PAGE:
Raghuram Rajan, Reforms-Minded Economist, Moves In

    The arrival of a high-profile, reforms-oriented economist has created a stir in India’s finance ministry, which presides over an economy that has dramatically deteriorated over the past 12 months.

    But Raghuram Rajan’s enthusiasm for reforms may not be enough to precipitate change in the government’s policies.

    Dr. Rajan, the former International Monetary Fund chief economist who took charge as chief economic adviser to India’s finance ministry on Wednesday, didn’t have much to say on the first day of his job.

    “I have no immediate comments to make on the Indian economy. As soon as we know more of the ground realities, I will speak,” he told reporters who had besieged his new office in New Delhi.

    This reticence is not typical of Dr. Rajan, who is famous for warning of impending financial collapse at a 2005 gathering to honor former U.S. Fed Chairman Alan Greenspan.

    Dr. Rajan has firm views on what ails India’s economy, which can be gleaned from a speech he made in April.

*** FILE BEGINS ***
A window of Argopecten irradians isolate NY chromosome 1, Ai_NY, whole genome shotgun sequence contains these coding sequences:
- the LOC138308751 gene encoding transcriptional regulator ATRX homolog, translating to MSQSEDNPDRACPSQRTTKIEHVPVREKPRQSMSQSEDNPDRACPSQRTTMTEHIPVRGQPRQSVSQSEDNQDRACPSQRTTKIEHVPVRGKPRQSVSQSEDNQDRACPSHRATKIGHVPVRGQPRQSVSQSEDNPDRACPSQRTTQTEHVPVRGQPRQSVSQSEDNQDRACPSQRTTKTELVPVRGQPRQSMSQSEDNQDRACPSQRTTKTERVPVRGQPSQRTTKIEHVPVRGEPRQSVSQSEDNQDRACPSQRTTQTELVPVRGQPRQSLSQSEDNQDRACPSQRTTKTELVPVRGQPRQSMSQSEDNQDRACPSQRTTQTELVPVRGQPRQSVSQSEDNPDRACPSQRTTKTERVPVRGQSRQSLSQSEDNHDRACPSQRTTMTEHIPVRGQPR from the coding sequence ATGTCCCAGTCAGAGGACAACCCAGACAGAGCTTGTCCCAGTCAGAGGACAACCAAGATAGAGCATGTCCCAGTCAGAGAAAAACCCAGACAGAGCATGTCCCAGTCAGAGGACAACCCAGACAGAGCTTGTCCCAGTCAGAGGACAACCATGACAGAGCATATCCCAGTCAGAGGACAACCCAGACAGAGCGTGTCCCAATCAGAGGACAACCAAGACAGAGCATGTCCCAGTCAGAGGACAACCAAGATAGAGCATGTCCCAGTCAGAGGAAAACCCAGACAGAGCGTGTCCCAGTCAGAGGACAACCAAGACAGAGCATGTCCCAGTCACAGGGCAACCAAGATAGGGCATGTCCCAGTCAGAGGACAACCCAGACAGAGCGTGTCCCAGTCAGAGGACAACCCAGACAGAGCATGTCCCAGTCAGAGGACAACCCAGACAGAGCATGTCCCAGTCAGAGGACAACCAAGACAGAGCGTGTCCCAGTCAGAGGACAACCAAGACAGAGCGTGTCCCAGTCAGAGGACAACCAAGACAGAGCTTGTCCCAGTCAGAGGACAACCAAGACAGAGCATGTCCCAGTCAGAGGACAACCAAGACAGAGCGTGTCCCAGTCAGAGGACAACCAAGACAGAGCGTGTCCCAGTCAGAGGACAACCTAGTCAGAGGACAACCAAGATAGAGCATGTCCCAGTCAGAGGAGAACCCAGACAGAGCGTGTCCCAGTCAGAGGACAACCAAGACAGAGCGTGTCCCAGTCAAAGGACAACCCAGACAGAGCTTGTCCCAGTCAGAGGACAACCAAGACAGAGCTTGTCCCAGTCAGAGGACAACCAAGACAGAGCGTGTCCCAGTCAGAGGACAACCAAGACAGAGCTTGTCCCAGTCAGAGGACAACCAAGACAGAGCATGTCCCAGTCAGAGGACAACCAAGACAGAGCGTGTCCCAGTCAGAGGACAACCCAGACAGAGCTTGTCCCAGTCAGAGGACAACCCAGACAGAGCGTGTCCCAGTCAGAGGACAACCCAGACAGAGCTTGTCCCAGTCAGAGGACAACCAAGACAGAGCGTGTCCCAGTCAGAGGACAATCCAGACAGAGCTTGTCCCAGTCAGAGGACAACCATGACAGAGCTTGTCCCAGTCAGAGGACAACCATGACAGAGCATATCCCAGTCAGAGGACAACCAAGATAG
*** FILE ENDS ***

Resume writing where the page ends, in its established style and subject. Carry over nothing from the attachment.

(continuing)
He is a strong believer in liberalization and privatization and says that the economic reforms of 1991 that set India on a high-growth path need to be carried forward.

    “We need to become paranoid again [about growth], as we were in the early 1990s,” he said in the speech. To start with, he wants the government to raise fuel prices in quick steps and eventually deregulate them.

    India subsidizes the prices of certain fuels such as diesel, cooking gas and kerosene to make them affordable to more people. These sops are blamed for swelling India’s fiscal deficit and fuelling inflation by keeping the consumption of fuel artificially high.

    But Dr. Rajan is not alone in calling for the end to fuel subsidies. Apart from private-sector economists, the Reserve Bank of India and the Prime Minister’s Economic Advisory Council are strong advocates of subsidy reform.

    What makes this reform difficult is a) the move is politically unpalatable and b) the ruling Congress party has to bring on board coalition partners before it can take such a step, a tough task for a politically contentious move.

    “Deficit-cutting is a good thing, but the finance ministry has political compulsions,” says Ashima Goyal, who advises the Indian central bank on monetary policy.